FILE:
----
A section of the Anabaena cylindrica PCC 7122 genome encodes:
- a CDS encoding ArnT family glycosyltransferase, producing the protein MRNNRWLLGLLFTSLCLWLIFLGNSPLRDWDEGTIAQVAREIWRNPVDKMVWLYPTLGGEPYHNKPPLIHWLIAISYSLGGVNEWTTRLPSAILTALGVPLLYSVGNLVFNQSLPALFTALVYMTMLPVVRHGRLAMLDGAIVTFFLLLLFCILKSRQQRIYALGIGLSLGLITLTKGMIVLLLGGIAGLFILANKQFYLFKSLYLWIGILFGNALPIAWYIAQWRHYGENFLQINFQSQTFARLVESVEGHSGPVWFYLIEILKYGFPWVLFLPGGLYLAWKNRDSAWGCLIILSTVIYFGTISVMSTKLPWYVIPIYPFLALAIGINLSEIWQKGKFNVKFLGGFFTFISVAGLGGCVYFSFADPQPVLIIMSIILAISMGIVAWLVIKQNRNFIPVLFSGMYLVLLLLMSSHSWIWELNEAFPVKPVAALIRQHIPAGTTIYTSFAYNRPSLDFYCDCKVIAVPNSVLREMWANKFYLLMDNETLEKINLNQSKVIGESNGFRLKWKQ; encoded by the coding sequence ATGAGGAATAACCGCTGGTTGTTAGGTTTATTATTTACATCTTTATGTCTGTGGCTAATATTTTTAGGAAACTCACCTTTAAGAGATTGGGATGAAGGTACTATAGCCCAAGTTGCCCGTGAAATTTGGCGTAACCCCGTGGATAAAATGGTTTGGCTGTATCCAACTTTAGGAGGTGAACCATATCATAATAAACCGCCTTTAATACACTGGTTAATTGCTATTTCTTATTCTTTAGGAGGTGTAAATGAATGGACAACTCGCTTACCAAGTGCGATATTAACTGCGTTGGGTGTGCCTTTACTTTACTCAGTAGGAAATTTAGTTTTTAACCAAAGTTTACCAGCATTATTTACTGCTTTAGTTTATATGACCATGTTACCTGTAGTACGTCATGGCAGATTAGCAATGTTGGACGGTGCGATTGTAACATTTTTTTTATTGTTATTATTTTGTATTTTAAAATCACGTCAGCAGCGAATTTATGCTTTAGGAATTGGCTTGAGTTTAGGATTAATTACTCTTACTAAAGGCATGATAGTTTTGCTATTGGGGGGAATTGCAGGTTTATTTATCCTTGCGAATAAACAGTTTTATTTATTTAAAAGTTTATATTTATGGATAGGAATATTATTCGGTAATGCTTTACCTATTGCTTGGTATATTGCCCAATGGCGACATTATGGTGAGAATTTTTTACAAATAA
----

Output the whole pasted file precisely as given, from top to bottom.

A section of the Anabaena cylindrica PCC 7122 genome encodes:
- a CDS encoding ArnT family glycosyltransferase, producing the protein MRNNRWLLGLLFTSLCLWLIFLGNSPLRDWDEGTIAQVAREIWRNPVDKMVWLYPTLGGEPYHNKPPLIHWLIAISYSLGGVNEWTTRLPSAILTALGVPLLYSVGNLVFNQSLPALFTALVYMTMLPVVRHGRLAMLDGAIVTFFLLLLFCILKSRQQRIYALGIGLSLGLITLTKGMIVLLLGGIAGLFILANKQFYLFKSLYLWIGILFGNALPIAWYIAQWRHYGENFLQINFQSQTFARLVESVEGHSGPVWFYLIEILKYGFPWVLFLPGGLYLAWKNRDSAWGCLIILSTVIYFGTISVMSTKLPWYVIPIYPFLALAIGINLSEIWQKGKFNVKFLGGFFTFISVAGLGGCVYFSFADPQPVLIIMSIILAISMGIVAWLVIKQNRNFIPVLFSGMYLVLLLLMSSHSWIWELNEAFPVKPVAALIRQHIPAGTTIYTSFAYNRPSLDFYCDCKVIAVPNSVLREMWANKFYLLMDNETLEKINLNQSKVIGESNGFRLKWKQ; encoded by the coding sequence ATGAGGAATAACCGCTGGTTGTTAGGTTTATTATTTACATCTTTATGTCTGTGGCTAATATTTTTAGGAAACTCACCTTTAAGAGATTGGGATGAAGGTACTATAGCCCAAGTTGCCCGTGAAATTTGGCGTAACCCCGTGGATAAAATGGTTTGGCTGTATCCAACTTTAGGAGGTGAACCATATCATAATAAACCGCCTTTAATACACTGGTTAATTGCTATTTCTTATTCTTTAGGAGGTGTAAATGAATGGACAACTCGCTTACCAAGTGCGATATTAACTGCGTTGGGTGTGCCTTTACTTTACTCAGTAGGAAATTTAGTTTTTAACCAAAGTTTACCAGCATTATTTACTGCTTTAGTTTATATGACCATGTTACCTGTAGTACGTCATGGCAGATTAGCAATGTTGGACGGTGCGATTGTAACATTTTTTTTATTGTTATTATTTTGTATTTTAAAATCACGTCAGCAGCGAATTTATGCTTTAGGAATTGGCTTGAGTTTAGGATTAATTACTCTTACTAAAGGCATGATAGTTTTGCTATTGGGGGGAATTGCAGGTTTATTTATCCTTGCGAATAAACAGTTTTATTTATTTAAAAGTTTATATTTATGGATAGGAATATTATTCGGTAATGCTTTACCTATTGCTTGGTATATTGCCCAATGGCGACATTATGGTGAGAATTTTTTACAAATAA